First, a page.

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Sector News, 20 - 31 December 2010

University places to be cut by 10,000 by 2012, minister reveals.  Education Guardian, 20 December 2010.

Ministers have said that the government would continue to fund an extra 10,000 places next year, but this would be withdrawn by 2012.  However, David Willetts's comments that this would not matter because of demographic changes could be met with some scepticism as applications for entry to university keep on rising.   Additionally, ministers will cut the university teaching grant by £300m next year, from £4.9bn to £4.6bn and the grant for research by £100m.

World university rankings.  THE, 23 December 2010.

A full list of the Times University Rankings can be found following the link.

Scarce cash may foil lecturer training plan.  THE, 23 December 2010.

As the cuts start to bite, teacher training for new academic staff is to become compulsory.  Universities say that such a move is not realistic when budgets are being squeezed.  There is a graduate higher education teaching course already being run, but its take up is patchy.  If the funding cuts are as deep as suggested then the future of the compulsory qualification will be open to doubt.

Broad courses give 'dying' subjects new lease of life.  THE, 23 December 2010.

Students at Aberdeen are bucking the trend and studying foreign languages and classics.  The curriculum at the University of Aberdeen, launched in September, gives first year students the opportunity to study languages and/or classics outside their main subject stream.  Judging by the take up the curriculum it is a success and according to the university, shows that many students are interested in learning a language, although they just do not want it to be their main subject.

Summer schools 'improve access - keep them'.  THE, 23 December 2010.

Aimhigher Summer Schools: Participation and Progression to Higher Education, published last week by the Higher Education Funding Council for England, concludes that the success of summer schools in widening participation in universities must not be lost.  The research confirms that targeting disadvantaged students has been highly effective.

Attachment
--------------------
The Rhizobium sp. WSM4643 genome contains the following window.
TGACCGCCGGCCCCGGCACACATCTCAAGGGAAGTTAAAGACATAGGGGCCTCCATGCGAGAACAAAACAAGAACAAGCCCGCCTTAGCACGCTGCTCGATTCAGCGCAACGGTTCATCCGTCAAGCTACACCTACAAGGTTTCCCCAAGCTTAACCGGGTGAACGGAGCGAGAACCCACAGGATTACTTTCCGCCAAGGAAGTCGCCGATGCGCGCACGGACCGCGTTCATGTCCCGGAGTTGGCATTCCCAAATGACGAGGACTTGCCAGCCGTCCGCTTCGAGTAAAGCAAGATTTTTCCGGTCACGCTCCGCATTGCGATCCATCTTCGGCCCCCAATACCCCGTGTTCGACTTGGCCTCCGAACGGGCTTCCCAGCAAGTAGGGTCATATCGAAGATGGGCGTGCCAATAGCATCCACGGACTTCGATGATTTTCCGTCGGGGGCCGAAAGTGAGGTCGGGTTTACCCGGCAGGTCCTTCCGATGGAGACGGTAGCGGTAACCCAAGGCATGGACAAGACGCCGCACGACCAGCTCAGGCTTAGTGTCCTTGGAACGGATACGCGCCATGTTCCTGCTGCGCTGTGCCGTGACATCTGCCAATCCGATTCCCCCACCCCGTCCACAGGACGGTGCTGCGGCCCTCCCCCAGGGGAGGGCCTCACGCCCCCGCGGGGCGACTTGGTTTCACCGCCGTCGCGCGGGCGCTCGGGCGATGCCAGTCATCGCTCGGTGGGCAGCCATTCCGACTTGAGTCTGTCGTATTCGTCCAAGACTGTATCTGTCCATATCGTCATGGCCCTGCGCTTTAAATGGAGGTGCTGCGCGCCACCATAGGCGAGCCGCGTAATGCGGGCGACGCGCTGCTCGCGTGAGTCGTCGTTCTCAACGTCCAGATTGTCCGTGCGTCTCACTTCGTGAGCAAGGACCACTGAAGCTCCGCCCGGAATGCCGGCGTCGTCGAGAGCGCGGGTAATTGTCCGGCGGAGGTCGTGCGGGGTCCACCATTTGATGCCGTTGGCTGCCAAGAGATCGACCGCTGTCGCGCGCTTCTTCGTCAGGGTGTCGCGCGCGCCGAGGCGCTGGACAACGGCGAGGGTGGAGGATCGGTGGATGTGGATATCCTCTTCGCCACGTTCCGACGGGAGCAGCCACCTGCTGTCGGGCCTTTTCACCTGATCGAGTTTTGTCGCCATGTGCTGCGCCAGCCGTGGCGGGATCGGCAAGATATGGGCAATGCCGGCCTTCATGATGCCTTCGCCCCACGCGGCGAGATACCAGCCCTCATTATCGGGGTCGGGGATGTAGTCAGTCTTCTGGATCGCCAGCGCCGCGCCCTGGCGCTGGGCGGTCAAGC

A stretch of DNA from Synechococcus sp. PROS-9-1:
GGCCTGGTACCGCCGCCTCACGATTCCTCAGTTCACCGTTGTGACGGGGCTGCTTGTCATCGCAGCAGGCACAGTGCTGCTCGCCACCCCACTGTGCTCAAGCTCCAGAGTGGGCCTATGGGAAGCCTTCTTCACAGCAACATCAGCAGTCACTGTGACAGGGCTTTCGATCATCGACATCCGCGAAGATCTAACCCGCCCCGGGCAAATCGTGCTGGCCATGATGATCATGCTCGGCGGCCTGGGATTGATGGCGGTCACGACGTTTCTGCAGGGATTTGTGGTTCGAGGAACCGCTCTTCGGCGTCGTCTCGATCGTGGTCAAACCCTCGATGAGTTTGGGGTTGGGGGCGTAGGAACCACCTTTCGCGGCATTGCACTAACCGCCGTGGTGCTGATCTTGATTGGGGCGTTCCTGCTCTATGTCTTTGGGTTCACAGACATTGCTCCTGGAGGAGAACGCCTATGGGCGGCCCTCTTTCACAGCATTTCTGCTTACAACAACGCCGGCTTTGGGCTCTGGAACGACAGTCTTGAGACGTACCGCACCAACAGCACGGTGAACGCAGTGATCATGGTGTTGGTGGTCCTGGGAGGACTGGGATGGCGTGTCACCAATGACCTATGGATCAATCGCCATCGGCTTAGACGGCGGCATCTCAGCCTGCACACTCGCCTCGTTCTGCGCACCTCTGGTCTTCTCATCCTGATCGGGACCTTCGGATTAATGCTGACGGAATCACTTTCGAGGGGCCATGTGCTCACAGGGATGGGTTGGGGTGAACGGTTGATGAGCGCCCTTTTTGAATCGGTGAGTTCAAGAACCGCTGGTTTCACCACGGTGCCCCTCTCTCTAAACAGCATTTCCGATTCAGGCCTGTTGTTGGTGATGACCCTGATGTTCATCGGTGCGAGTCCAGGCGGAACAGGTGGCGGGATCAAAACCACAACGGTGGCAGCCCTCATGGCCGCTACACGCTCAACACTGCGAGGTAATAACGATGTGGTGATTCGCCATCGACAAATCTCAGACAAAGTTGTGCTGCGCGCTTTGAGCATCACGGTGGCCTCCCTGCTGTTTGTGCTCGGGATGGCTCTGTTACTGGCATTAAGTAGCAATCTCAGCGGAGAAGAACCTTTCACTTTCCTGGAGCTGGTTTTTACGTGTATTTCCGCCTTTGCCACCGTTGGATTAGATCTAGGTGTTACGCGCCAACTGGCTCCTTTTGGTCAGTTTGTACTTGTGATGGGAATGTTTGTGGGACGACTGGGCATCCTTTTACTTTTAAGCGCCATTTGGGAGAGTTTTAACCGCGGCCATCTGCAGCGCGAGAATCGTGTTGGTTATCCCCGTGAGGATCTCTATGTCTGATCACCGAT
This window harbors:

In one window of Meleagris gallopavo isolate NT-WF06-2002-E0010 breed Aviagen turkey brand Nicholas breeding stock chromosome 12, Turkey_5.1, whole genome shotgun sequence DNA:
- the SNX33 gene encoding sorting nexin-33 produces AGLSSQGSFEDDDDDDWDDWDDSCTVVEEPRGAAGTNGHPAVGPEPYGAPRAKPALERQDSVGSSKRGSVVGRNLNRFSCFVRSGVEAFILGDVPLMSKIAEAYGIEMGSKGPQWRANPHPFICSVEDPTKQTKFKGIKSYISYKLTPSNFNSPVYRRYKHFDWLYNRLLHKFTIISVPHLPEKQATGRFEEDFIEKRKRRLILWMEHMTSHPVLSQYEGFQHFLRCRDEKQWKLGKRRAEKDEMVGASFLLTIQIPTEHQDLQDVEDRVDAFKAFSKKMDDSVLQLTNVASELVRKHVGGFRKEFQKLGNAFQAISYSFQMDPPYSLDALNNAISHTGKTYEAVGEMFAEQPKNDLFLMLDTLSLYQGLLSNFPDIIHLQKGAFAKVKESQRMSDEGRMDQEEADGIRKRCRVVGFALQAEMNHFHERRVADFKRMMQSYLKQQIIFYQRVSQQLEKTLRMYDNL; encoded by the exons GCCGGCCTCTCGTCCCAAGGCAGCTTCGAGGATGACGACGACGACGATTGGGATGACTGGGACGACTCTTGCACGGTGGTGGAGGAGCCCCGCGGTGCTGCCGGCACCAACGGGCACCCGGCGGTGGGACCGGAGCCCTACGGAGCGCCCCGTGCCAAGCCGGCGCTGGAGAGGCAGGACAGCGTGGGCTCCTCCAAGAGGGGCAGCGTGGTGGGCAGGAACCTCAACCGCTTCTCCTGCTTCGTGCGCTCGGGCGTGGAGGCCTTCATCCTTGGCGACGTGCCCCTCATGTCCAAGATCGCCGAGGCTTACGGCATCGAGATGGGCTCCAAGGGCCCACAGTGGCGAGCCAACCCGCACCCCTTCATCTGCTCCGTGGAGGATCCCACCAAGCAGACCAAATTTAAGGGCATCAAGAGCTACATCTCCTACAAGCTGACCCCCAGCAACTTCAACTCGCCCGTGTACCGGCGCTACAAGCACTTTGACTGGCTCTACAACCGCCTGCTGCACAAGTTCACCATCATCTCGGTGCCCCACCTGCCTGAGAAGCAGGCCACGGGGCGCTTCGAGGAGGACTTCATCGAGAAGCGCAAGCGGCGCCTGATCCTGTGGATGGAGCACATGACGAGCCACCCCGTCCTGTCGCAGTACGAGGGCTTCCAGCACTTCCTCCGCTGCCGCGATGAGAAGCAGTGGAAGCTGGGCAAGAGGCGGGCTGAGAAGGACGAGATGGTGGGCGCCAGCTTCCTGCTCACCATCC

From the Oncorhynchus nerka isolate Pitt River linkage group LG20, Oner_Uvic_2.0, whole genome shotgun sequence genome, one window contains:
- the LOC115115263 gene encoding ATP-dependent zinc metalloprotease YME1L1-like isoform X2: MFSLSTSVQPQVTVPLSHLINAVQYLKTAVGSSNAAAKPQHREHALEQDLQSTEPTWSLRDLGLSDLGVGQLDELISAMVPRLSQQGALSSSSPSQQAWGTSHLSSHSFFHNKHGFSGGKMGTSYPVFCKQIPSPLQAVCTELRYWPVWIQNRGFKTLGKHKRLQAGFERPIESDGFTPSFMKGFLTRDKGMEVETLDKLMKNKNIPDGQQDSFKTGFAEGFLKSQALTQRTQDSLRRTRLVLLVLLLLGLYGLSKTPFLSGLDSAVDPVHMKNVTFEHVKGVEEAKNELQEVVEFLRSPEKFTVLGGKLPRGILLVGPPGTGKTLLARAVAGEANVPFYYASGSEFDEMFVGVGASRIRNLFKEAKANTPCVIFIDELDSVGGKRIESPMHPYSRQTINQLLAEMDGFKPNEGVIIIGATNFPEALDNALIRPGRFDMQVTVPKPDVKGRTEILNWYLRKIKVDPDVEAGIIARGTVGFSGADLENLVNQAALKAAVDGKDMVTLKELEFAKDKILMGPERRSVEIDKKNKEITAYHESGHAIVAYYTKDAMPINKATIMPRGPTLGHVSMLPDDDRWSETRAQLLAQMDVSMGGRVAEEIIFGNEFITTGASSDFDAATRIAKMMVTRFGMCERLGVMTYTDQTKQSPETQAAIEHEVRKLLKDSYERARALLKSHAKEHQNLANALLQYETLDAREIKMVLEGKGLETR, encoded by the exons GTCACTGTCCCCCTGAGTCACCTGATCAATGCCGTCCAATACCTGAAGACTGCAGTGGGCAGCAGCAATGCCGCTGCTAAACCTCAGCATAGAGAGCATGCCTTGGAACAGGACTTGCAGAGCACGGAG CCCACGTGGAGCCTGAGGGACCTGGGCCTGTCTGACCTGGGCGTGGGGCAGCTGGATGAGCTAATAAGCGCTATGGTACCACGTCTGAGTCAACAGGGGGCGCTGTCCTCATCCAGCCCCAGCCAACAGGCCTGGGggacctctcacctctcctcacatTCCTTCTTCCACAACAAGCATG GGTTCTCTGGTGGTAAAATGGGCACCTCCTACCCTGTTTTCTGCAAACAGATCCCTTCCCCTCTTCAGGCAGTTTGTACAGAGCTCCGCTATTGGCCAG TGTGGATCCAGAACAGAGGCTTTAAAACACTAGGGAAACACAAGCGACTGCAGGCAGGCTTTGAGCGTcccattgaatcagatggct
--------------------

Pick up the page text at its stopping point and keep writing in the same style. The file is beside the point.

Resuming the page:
Heads cool on Gove's pledge to shift teacher training into schools.  TES, 24 December 2010.

Heads of schools are not in favour of Michael Gove’s plan to move teacher training from universities to schools.  Heads say that they would prefer their new entrants to come from university.

Challenge to Gove claim that 'social mobility went backwards under Labour'.  Education Guardian, 27 December 2010.

Michael Gove’s insistence that social mobility went backwards under Labour has been refuted by a statistical analysis carried out by the Labour Party.  The analysis shows that the proportion of poor teenagers who go to university has been rising at a far higher rate than that of their better-off classmates. Between 2005 and 2007 the number of pupils receiving free school meals – a standard measure of poverty – who went to university jumped by 18% compared with a rise of 9% among pupils not entitled to free school meals.

Universities pay thousands to students to compensate for mistakes. Education Guardian, 27 December 2010.

Data obtained under the Freedom of Information Act shows that £346,505 was paid out last year to students who complained at 60 universities. These institutions, which make up just over half the total number of universities in the UK, also waived fees – either fully or partially – for 101 students.

Hughes takes role of access champion.  THE, 29 December 2010.

Downing Street has announced that the David Cameron and Nick Clegg have appointed Simon Hughes to the new role of advocate for access to education. Simon Hughes, deputy leader of the Lib Dems, abstained from the vote to raise the cap on fees, to which he recently declared his “long and continuing opposition”.

Rationalised and regionalised: Welsh funding council plans for a leaner sector.  THE, 29 December 2010.

The number of higher education institutes in Wales is to be cut from eleven to six within the next two years.   The move is part of the Welsh Assembly’s desire to have regional higher education, which will require merger and possibly the involvement of FE colleges.